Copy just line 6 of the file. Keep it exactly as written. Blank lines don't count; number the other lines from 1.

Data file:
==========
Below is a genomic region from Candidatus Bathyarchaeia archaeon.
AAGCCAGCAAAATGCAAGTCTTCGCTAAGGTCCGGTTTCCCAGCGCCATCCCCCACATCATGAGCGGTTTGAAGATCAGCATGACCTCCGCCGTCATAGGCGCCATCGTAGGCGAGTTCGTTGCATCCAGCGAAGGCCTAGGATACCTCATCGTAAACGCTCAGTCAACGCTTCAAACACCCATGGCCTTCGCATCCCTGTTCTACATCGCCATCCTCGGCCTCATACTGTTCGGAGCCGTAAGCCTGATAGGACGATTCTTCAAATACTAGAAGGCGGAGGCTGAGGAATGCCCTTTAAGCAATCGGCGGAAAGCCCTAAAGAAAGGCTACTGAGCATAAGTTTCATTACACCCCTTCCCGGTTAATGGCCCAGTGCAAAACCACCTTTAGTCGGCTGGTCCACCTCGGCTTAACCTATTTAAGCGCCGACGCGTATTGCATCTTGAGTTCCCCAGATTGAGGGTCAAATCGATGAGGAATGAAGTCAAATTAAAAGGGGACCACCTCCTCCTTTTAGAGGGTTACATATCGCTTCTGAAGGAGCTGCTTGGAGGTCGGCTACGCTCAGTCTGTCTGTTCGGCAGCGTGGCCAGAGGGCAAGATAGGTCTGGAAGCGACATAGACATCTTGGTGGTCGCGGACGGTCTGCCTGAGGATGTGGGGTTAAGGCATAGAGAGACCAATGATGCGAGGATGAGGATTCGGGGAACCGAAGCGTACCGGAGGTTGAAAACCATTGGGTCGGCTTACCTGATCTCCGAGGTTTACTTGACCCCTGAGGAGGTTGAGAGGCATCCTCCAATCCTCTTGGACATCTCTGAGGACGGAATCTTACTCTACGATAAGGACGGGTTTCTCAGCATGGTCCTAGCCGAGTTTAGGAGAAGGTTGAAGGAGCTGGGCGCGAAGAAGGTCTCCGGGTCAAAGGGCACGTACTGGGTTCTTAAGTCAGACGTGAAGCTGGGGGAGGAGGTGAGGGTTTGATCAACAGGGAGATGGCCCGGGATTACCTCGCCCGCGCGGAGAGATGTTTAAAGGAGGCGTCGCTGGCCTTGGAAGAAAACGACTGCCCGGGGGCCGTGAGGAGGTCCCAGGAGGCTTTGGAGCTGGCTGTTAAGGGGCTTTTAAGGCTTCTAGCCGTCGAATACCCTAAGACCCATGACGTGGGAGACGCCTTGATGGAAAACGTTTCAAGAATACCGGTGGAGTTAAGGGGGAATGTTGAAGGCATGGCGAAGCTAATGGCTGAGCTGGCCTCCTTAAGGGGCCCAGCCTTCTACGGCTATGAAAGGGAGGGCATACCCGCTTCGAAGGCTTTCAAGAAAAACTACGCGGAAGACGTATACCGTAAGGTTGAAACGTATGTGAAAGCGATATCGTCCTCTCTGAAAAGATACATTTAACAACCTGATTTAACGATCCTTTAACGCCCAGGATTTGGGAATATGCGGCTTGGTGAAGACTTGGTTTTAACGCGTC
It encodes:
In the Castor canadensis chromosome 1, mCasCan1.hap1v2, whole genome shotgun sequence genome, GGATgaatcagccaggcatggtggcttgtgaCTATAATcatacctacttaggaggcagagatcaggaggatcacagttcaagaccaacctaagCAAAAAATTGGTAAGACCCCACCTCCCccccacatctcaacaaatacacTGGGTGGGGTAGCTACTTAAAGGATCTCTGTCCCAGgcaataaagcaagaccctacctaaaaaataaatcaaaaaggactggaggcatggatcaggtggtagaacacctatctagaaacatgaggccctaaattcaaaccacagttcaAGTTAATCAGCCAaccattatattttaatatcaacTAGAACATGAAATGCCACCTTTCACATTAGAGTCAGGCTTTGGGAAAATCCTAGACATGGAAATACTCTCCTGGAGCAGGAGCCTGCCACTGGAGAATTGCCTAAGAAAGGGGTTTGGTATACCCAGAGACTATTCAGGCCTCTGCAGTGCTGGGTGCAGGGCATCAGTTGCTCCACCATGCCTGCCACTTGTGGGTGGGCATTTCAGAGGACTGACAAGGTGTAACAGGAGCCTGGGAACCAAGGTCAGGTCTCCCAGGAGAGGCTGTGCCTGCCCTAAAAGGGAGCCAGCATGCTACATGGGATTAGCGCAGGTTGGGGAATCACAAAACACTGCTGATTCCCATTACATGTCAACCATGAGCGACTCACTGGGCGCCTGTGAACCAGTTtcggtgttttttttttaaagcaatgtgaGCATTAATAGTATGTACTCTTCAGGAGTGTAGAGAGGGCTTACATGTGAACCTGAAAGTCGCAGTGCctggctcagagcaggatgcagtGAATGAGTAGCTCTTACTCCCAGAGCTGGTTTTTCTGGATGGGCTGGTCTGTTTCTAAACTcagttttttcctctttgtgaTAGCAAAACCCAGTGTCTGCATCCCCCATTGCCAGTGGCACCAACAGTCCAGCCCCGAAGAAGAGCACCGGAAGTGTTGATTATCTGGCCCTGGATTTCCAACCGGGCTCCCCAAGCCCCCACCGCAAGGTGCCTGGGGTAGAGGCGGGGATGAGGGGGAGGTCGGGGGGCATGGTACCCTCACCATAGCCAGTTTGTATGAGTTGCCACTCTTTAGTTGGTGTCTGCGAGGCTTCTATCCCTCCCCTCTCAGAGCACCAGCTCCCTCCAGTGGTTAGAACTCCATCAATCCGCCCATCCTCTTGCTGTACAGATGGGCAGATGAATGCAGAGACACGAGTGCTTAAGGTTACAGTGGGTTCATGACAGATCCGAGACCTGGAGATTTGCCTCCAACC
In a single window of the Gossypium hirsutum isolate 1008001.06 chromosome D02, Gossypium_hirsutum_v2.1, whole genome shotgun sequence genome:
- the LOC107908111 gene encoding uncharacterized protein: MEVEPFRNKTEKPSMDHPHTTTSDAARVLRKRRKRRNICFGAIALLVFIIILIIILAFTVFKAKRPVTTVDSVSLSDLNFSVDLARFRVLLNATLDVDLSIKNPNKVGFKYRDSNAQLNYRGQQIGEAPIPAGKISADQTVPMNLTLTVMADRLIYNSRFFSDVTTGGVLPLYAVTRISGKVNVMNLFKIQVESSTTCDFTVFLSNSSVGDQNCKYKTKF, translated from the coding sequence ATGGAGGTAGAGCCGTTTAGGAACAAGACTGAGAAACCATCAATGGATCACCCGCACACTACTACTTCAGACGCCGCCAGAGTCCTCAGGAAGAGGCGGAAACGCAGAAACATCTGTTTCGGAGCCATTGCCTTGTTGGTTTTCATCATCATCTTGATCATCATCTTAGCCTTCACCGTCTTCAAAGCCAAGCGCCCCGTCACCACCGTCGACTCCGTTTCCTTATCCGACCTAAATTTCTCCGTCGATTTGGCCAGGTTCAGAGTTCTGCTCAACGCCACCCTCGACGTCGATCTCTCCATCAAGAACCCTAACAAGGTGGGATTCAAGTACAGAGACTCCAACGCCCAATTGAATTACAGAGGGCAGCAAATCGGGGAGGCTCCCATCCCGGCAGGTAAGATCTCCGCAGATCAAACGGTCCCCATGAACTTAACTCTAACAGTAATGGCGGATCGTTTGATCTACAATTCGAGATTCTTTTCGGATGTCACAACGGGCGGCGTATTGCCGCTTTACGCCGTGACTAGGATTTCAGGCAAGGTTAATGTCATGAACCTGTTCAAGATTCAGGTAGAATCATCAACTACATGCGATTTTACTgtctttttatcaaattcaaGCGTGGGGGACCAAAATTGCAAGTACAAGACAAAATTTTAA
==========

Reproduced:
- the LOC107908111 gene encoding uncharacterized protein: MEVEPFRNKTEKPSMDHPHTTTSDAARVLRKRRKRRNICFGAIALLVFIIILIIILAFTVFKAKRPVTTVDSVSLSDLNFSVDLARFRVLLNATLDVDLSIKNPNKVGFKYRDSNAQLNYRGQQIGEAPIPAGKISADQTVPMNLTLTVMADRLIYNSRFFSDVTTGGVLPLYAVTRISGKVNVMNLFKIQVESSTTCDFTVFLSNSSVGDQNCKYKTKF, translated from the coding sequence ATGGAGGTAGAGCCGTTTAGGAACAAGACTGAGAAACCATCAATGGATCACCCGCACACTACTACTTCAGACGCCGCCAGAGTCCTCAGGAAGAGGCGGAAACGCAGAAACATCTGTTTCGGAGCCATTGCCTTGTTGGTTTTCATCATCATCTTGATCATCATCTTAGCCTTCACCGTCTTCAAAGCCAAGCGCCCCGTCACCACCGTCGACTCCGTTTCCTTATCCGACCTAAATTTCTCCGTCGATTTGGCCAGGTTCAGAGTTCTGCTCAACGCCACCCTCGACGTCGATCTCTCCATCAAGAACCCTAACAAGGTGGGATTCAAGTACAGAGACTCCAACGCCCAATTGAATTACAGAGGGCAGCAAATCGGGGAGGCTCCCATCCCGGCAGGTAAGATCTCCGCAGATCAAACGGTCCCCATGAACTTAACTCTAACAGTAATGGCGGATCGTTTGATCTACAATTCGAGATTCTTTTCGGATGTCACAACGGGCGGCGTATTGCCGCTTTACGCCGTGACTAGGATTTCAGGCAAGGTTAATGTCATGAACCTGTTCAAGATTCAGGTAGAATCATCAACTACATGCGATTTTACTgtctttttatcaaattcaaGCGTGGGGGACCAAAATTGCAAGTACAAGACAAAATTTTAA